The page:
The flexibility in controlling the setting time of the compounds is illustrated in FIG. 1, which shows variations of the setting time (measured at 120 degrees Celsius) versus concentration (in phr)of the pH-reducing agent (nMDEA-HCl) and the ammonium salt (10% solution). The numbers on the plot denote the various setting times in hours. Clearly, a balance between pH-adjustment and coagulating agent can be used advantageously to control the setting time of the composition.

The following table describes a further example of a non-thixotropic composition in accordance with the invention.

TABLE 2
Compound Dry Wet
Neoprene Latex 100 200
Triton X-100 (undiluted) 1.26 1.26
Water 3.78
A12M 8.0 16.0
(pH) (12.7)
HCl (36.5%) 1.18 3.23
nMDEA 5.03 5.03
Triton X-100 (undiluted) 0.06 0.06
Water 12.87
(pH) (10.3)
NH4Cl 0.2 0.2
NH4NO3 0.2 0.2
Triton X-100 (undiluted) 0.9 0.9
Water 3.8
(pH) (10.0)
Total 116.83 247.33
(47.2% of dry material)

In this example a composite dispersion (A12M) is used containing 50% active ingredients consisting of ZnO, antioxidant (a polymerized hydroquinoline compound), accelerator (thiocarbanilide/diphenylguanidine) and sulfur. This dispersion effectively accelerates the setting process itself without, however, affecting the ability to control the onset of the setting, i.e., the setting time by altering the amount of the pH-adjusting agent and coagulant.

In a further example, an aqueous dispersion of a modified terpene phenolic resin containing 50% active ingredients, is added to the composition. This adhesion promoter is commercially available under the trade name Dermulsene 92 (Marlin Chemicals). The complete formulation of the composition consists of:

TABLE 3
Compound Dry Wet
Neoprene Latex 100 200
Triton X-100 (undiiuted) 1.26 1.26
Water 3.78
Dermulsene 92 30 60
HCl (36.5%) 1.17 3.20
nMDEA 4.98 4.98
Triton X-100 (undiluted) 0.06 0.06
Water 12.75
NH4Cl 0.4 0.4
NH4NO3 0.4 0.4
Triton X-100 (undiluted) 1.78 1.78
Water 7.52
(pH) (9.53)
Total 140.05 296.13
(47.3% of dry material)

This example shows good adhesion properties with respect to steel. Hence this or similar compositions may be utilized to protect steel casing and/or liners in awellbore for example from corrosive processes. Dermulsene 92 can be replaced in the 35 composition by similar products, such as Durez 12603 (Cornelius Chemical) or aqueous anionic dispersions of modified resin, available as Snowtack SE380G (Akzo Nobel).

In the following, an example of a thixotropic composition in accordance with the invention is described in greater detail.

Suitable thixotropes which impart thixotropic properties to the basic composition while maintaining the ability to control the setting time over a broad range are found to be synthetic trioctahedral smectites similar to the natural clay hectorite. These materials are available in various modifications under the trade name Laponite (Laporte Industries). The variant (Laponite JS) used in the following examples is a layered hydrous sodium lithium magnesium silicate modified with tetrasodiumpyrophosphate. It is in the form of a free-flowing powder which is easily dispersed in water. Laponite JS forms a stable sol in water at concentrations below approximately 20% by weight. The individual clay platelets in the sol are about 250 Å in diameter and about 10 Å thick with a negative face charge and a positive edge charge.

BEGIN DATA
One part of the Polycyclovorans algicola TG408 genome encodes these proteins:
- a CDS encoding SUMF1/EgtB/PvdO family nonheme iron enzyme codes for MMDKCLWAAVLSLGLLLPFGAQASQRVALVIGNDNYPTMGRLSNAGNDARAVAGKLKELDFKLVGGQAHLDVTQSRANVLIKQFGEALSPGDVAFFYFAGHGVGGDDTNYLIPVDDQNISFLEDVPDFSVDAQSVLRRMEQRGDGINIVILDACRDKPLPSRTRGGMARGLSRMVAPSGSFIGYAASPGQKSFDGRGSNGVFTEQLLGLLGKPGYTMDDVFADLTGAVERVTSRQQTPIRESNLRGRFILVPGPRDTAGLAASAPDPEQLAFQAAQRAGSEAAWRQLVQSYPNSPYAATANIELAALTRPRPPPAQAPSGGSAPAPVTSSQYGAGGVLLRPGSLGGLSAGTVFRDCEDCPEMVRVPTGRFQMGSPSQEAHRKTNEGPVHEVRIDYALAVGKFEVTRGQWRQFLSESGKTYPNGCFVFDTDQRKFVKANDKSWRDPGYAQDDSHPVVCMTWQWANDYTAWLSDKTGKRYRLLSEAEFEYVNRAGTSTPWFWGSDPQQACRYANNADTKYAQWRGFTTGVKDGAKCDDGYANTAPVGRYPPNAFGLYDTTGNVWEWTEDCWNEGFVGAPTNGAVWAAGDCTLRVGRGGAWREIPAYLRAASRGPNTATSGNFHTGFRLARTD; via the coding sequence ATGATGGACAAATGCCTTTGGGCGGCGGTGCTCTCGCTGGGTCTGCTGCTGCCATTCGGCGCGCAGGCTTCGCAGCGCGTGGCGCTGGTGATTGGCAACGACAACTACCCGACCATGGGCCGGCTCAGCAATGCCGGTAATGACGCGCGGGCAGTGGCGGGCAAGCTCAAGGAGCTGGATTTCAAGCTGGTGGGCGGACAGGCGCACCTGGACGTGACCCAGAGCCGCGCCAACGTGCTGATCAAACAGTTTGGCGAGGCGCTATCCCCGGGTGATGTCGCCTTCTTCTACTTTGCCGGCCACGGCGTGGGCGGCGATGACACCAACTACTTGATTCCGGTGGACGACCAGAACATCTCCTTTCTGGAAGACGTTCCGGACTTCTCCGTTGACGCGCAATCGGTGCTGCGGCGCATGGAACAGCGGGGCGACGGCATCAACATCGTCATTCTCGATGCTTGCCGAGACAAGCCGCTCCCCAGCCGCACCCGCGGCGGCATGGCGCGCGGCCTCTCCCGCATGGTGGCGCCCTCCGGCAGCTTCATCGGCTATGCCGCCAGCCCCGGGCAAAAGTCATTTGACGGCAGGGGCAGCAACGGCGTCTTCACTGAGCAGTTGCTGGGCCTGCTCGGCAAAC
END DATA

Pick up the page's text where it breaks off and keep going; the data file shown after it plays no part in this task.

The components of the thixotropic composition are listed in the following table:

TABLE 4
Compound Dry Wet
Neoprene Latex 100 200
Triton X-405 (70%) 2.54 3.63
Water 6.54
Urea 1.8 1.8
Laponite JS (20% solution) 9.3 46.5
A12M (50% composite dispersion) 3.5 7.0
NH4Cl 0.32 0.32
NH4NO3 0.32 0.32
Triton X-405 (70%) 0.64 0.91
Water 3.54
Total 118.42 270.56
(43.8% of dry material)

The given formulation displays a gel strength of 230 Pa upheld for at least 90 minutes whilst under shear at a steady rate of 375 s−1 at room temperature. The same formulation provided a setting time of about 4 hours at 120_C.

Another example in which the pH-reducing agent urea is replaced by nMDEA-HCl is given in the following table:

TABLE 5
Compound Dry Wet
Neoprene Latex 100 200
Triton X-405 (undiluted) 1.26 1.26
Water 3.78
A12M 7.0 14.0
HCl (36.5%) 0.37 1.02
nMDEA 1.59 1.59
Triton X-405 (undiluted) 0.02 0.02
Water 4.07
NH4Cl 0.24 0.24
NH4NO3 0.24 0.24
Triton X-405 (undiluted) 1.06 1.06
Water 4.46
Laponite JS 9.50 9.50
Water 47.4
Total 121.28 288.64
(42.0% of dry material)

A further example of a thixotropic composition with good mechanical stability is given in the following table:

TABLE 6
Compound Dry Wet
Neoprene Latex 100 200
Triton X-405 (undiluted) 1.26 1.26
Water 3.78
Texigel 0.4 2.5
Urea 3.0 3.0
A12M 7.0 14.0
NH4Cl 0.40 0.40
NH4NO3 0.40 0.40
Triton X-405 (undiluted) 1.13 1.13
Water 4.05
Laponite JS 9.78 9.78
Water 39.12
Total 123.37 279.42
(44.1% of dry material)

The above described compositions can be utilized for well completion operations, such as the primary bonding of casing and liner in the wellbore, preventing corrosion of steel pipes, or consolidating gravel packs or incompetent sands in formations. They are also suitable for remedial operations, such as sealing leaks, cracks, or voids either in the formation or in casing and liners, placing plugs in the wellbore or in zones or formations containing undesirable fluids, placing temporary plugs in lieu of packers to isolate zones or formations, or filling external casing packers.

Compositions in accordance with the invention are stable even after a prolonged period of pumping (>3.5 h). It was further demonstrated by pumping the composition through an API filtration cell containing a bed of 20/40 mesh sand that the compositions can be pumped or injected through gravel packs, pre-packed screens, perforated liners, and the like without suffering a significant pressure loss or change of its thixotropic or setting properties.